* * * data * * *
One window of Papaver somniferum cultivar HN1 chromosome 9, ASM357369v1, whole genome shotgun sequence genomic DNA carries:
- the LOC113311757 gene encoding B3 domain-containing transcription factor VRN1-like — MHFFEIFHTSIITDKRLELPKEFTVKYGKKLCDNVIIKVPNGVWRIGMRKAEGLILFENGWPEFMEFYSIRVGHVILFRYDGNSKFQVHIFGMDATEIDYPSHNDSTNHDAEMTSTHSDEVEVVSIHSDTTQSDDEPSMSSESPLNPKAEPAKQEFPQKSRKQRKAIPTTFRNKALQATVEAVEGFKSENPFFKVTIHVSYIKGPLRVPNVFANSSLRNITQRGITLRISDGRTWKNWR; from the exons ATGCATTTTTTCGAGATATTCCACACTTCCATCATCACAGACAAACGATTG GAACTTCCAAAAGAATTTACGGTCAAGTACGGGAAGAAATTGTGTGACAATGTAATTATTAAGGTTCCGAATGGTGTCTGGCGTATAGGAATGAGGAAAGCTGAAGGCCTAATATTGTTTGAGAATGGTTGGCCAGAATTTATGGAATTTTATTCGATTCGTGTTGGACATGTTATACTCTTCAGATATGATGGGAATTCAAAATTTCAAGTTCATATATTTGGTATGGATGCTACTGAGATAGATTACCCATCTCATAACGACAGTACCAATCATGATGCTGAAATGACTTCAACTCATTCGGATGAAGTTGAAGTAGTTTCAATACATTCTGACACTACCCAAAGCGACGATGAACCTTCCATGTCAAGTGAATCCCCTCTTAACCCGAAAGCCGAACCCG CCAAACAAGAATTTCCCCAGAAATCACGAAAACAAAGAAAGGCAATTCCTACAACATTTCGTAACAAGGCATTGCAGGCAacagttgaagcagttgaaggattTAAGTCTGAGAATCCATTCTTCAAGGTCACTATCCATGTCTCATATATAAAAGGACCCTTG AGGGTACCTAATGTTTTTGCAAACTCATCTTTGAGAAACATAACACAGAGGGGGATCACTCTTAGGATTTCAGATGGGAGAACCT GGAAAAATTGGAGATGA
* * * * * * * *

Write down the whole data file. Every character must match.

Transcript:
One window of Papaver somniferum cultivar HN1 chromosome 9, ASM357369v1, whole genome shotgun sequence genomic DNA carries:
- the LOC113311757 gene encoding B3 domain-containing transcription factor VRN1-like — MHFFEIFHTSIITDKRLELPKEFTVKYGKKLCDNVIIKVPNGVWRIGMRKAEGLILFENGWPEFMEFYSIRVGHVILFRYDGNSKFQVHIFGMDATEIDYPSHNDSTNHDAEMTSTHSDEVEVVSIHSDTTQSDDEPSMSSESPLNPKAEPAKQEFPQKSRKQRKAIPTTFRNKALQATVEAVEGFKSENPFFKVTIHVSYIKGPLRVPNVFANSSLRNITQRGITLRISDGRTWKNWR; from the exons ATGCATTTTTTCGAGATATTCCACACTTCCATCATCACAGACAAACGATTG GAACTTCCAAAAGAATTTACGGTCAAGTACGGGAAGAAATTGTGTGACAATGTAATTATTAAGGTTCCGAATGGTGTCTGGCGTATAGGAATGAGGAAAGCTGAAGGCCTAATATTGTTTGAGAATGGTTGGCCAGAATTTATGGAATTTTATTCGATTCGTGTTGGACATGTTATACTCTTCAGATATGATGGGAATTCAAAATTTCAAGTTCATATATTTGGTATGGATGCTACTGAGATAGATTACCCATCTCATAACGACAGTACCAATCATGATGCTGAAATGACTTCAACTCATTCGGATGAAGTTGAAGTAGTTTCAATACATTCTGACACTACCCAAAGCGACGATGAACCTTCCATGTCAAGTGAATCCCCTCTTAACCCGAAAGCCGAACCCG CCAAACAAGAATTTCCCCAGAAATCACGAAAACAAAGAAAGGCAATTCCTACAACATTTCGTAACAAGGCATTGCAGGCAacagttgaagcagttgaaggattTAAGTCTGAGAATCCATTCTTCAAGGTCACTATCCATGTCTCATATATAAAAGGACCCTTG AGGGTACCTAATGTTTTTGCAAACTCATCTTTGAGAAACATAACACAGAGGGGGATCACTCTTAGGATTTCAGATGGGAGAACCT GGAAAAATTGGAGATGA